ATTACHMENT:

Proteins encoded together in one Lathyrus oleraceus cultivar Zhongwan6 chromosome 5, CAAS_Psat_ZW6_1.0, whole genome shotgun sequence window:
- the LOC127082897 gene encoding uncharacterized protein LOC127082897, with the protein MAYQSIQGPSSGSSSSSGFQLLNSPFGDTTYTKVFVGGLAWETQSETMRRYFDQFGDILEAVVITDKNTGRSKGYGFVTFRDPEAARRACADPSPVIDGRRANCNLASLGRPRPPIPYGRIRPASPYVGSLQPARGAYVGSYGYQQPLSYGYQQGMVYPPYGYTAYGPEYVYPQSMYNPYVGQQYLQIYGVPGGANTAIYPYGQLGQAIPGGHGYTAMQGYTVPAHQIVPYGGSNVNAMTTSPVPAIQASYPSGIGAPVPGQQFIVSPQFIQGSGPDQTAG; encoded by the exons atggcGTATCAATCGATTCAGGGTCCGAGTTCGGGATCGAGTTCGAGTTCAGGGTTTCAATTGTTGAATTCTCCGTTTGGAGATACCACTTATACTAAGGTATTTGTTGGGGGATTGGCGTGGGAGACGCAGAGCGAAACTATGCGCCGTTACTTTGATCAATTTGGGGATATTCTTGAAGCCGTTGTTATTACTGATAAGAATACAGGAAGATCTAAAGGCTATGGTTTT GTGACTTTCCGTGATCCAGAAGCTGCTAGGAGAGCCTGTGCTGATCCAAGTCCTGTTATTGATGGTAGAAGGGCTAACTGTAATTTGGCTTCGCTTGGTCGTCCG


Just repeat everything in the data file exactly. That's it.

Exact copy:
Proteins encoded together in one Lathyrus oleraceus cultivar Zhongwan6 chromosome 5, CAAS_Psat_ZW6_1.0, whole genome shotgun sequence window:
- the LOC127082897 gene encoding uncharacterized protein LOC127082897, with the protein MAYQSIQGPSSGSSSSSGFQLLNSPFGDTTYTKVFVGGLAWETQSETMRRYFDQFGDILEAVVITDKNTGRSKGYGFVTFRDPEAARRACADPSPVIDGRRANCNLASLGRPRPPIPYGRIRPASPYVGSLQPARGAYVGSYGYQQPLSYGYQQGMVYPPYGYTAYGPEYVYPQSMYNPYVGQQYLQIYGVPGGANTAIYPYGQLGQAIPGGHGYTAMQGYTVPAHQIVPYGGSNVNAMTTSPVPAIQASYPSGIGAPVPGQQFIVSPQFIQGSGPDQTAG; encoded by the exons atggcGTATCAATCGATTCAGGGTCCGAGTTCGGGATCGAGTTCGAGTTCAGGGTTTCAATTGTTGAATTCTCCGTTTGGAGATACCACTTATACTAAGGTATTTGTTGGGGGATTGGCGTGGGAGACGCAGAGCGAAACTATGCGCCGTTACTTTGATCAATTTGGGGATATTCTTGAAGCCGTTGTTATTACTGATAAGAATACAGGAAGATCTAAAGGCTATGGTTTT GTGACTTTCCGTGATCCAGAAGCTGCTAGGAGAGCCTGTGCTGATCCAAGTCCTGTTATTGATGGTAGAAGGGCTAACTGTAATTTGGCTTCGCTTGGTCGTCCG